Adapteva announced at the end of July the delivery of the first Parallella computers ordered through its highly successful Kickstarter campaign. The Parallella is equipped with Adapteva’s breakthrough 16- and 64-core Epiphany multicore processors.
The Epiphany multicore coprocessor is a scalable shared memory architecture, featuring up to 4,096 processors on a single chip connected through a high-bandwidth on-chip network. Each Epiphany processor core includes a tiny high performance floating point RISC processor built from scratch for multicore processing, a high bandwidth local memory system, and an extensive set of built in hardware features for multicore communication. The Epiphany coprocessor is ANSI-C and OpenCL programmable and works in cooperation with standard microprocessors to provide unprecedented level of real-time processing to performance and power constrained mobile devices like smartphones and tablet computers, as well as improving performance levels for an array of other parallel computing platforms.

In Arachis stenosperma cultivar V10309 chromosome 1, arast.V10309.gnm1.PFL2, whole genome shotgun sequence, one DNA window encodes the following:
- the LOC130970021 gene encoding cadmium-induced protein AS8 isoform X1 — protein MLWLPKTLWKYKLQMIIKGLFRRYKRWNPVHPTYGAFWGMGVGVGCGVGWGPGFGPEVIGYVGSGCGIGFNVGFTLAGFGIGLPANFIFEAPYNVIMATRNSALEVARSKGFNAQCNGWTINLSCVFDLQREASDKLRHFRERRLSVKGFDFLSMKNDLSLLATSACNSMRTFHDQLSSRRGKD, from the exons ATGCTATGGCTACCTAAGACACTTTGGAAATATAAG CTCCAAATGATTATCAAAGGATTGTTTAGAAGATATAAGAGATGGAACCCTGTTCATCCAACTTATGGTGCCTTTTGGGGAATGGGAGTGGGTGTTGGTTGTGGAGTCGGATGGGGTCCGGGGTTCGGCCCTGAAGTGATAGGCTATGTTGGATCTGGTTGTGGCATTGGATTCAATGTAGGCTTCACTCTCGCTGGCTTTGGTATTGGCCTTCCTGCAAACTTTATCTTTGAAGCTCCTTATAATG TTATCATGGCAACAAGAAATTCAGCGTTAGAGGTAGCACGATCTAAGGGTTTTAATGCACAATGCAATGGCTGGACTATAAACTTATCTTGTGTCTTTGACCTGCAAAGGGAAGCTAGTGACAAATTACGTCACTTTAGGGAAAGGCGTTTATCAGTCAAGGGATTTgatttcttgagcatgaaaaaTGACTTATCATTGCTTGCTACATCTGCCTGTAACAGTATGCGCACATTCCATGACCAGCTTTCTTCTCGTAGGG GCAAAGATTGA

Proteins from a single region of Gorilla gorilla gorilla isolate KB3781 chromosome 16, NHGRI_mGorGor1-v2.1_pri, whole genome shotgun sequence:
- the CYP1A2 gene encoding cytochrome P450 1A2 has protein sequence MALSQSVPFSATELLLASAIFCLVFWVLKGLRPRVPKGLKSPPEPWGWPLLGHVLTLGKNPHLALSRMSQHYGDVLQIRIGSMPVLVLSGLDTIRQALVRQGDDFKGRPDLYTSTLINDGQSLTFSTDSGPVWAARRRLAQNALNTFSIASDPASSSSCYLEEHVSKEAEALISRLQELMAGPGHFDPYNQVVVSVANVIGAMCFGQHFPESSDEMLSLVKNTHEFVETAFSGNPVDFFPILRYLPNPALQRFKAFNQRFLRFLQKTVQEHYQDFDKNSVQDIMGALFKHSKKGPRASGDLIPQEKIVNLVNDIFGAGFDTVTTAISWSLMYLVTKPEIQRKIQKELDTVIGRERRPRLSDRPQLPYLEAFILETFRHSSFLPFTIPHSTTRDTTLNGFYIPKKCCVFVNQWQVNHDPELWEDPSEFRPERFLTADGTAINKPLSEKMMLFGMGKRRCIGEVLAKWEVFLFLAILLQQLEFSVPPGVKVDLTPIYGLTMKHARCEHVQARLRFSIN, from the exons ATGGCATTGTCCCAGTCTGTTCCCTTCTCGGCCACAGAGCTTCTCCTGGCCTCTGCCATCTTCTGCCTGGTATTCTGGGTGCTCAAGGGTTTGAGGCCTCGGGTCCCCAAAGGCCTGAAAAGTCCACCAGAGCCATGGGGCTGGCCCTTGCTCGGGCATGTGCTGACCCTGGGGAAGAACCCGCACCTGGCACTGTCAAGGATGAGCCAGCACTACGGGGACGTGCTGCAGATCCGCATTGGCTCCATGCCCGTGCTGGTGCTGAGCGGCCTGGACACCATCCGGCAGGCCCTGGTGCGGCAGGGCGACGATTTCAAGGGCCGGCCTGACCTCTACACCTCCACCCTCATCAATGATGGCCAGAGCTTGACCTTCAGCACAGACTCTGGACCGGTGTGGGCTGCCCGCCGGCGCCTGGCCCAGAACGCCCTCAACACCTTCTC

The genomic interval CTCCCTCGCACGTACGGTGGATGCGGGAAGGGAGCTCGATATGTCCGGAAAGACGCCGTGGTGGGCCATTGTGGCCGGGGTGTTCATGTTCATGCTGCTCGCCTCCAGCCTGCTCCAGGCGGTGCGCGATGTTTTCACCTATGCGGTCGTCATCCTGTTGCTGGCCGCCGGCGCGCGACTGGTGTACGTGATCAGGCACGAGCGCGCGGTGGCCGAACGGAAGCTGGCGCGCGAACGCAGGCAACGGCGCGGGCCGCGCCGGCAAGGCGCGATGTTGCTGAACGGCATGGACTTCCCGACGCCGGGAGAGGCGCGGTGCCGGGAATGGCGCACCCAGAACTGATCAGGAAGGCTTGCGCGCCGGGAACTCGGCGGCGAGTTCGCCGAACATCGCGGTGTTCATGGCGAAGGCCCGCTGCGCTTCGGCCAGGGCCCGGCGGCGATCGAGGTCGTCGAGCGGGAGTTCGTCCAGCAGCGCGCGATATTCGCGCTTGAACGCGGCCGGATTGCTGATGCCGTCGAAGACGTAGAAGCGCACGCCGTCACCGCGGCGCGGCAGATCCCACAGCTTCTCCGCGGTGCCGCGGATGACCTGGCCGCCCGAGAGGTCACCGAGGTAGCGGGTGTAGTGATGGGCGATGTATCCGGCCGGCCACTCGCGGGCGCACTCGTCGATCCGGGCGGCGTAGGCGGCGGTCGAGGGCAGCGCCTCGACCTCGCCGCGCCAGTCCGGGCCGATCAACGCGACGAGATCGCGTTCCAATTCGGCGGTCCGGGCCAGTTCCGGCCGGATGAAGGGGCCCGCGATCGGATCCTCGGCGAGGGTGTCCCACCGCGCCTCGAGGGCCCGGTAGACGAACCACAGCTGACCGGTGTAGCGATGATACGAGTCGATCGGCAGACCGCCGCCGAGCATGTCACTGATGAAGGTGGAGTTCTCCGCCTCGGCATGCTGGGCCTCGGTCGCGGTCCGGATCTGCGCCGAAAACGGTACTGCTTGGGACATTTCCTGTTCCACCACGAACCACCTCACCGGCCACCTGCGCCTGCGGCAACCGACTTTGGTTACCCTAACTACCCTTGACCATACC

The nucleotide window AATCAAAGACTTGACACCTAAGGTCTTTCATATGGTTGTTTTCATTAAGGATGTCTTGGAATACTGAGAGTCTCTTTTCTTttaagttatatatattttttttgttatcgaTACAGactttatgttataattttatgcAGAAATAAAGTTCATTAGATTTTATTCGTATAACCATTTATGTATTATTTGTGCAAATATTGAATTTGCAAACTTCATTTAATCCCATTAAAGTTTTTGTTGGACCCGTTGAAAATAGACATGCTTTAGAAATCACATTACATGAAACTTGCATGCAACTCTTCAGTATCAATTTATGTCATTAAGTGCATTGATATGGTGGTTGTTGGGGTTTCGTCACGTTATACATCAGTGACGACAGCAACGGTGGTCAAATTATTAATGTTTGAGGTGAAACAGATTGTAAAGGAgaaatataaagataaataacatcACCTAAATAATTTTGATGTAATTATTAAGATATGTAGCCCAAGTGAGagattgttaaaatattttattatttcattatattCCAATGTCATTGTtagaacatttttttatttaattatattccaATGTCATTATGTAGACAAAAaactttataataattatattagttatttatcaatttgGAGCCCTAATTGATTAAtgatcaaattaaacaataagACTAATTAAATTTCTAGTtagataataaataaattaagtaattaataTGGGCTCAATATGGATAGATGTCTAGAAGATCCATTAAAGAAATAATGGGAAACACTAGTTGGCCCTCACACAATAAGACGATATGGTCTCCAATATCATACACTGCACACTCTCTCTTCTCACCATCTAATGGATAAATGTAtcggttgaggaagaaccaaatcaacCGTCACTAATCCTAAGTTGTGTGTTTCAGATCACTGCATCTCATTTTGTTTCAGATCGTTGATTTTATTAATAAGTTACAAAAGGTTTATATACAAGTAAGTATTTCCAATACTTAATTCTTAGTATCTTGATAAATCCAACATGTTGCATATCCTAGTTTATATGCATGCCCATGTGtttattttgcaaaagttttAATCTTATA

The Epiphany-III chip is implemented in a 65 nanometer process and sports 16 cores, and the Epiphany-IV is implemented in a 28nm process and offers 64 cores. This latter chip delivers about 102 gigaflops of performance at 2 watts, or 51 gigaflops per watt. (Adapteva has chosen GlobalFoundries as its wafer baker, by the way.)
The Epiphany memory architecture allows any core to access the SRAM of any other core on the die because the SRAM is mapped as a single address space across the cores. This greatly simplifies memory management, and it has a direct memory access (DMA) unit that can prefetch data from external flash memory.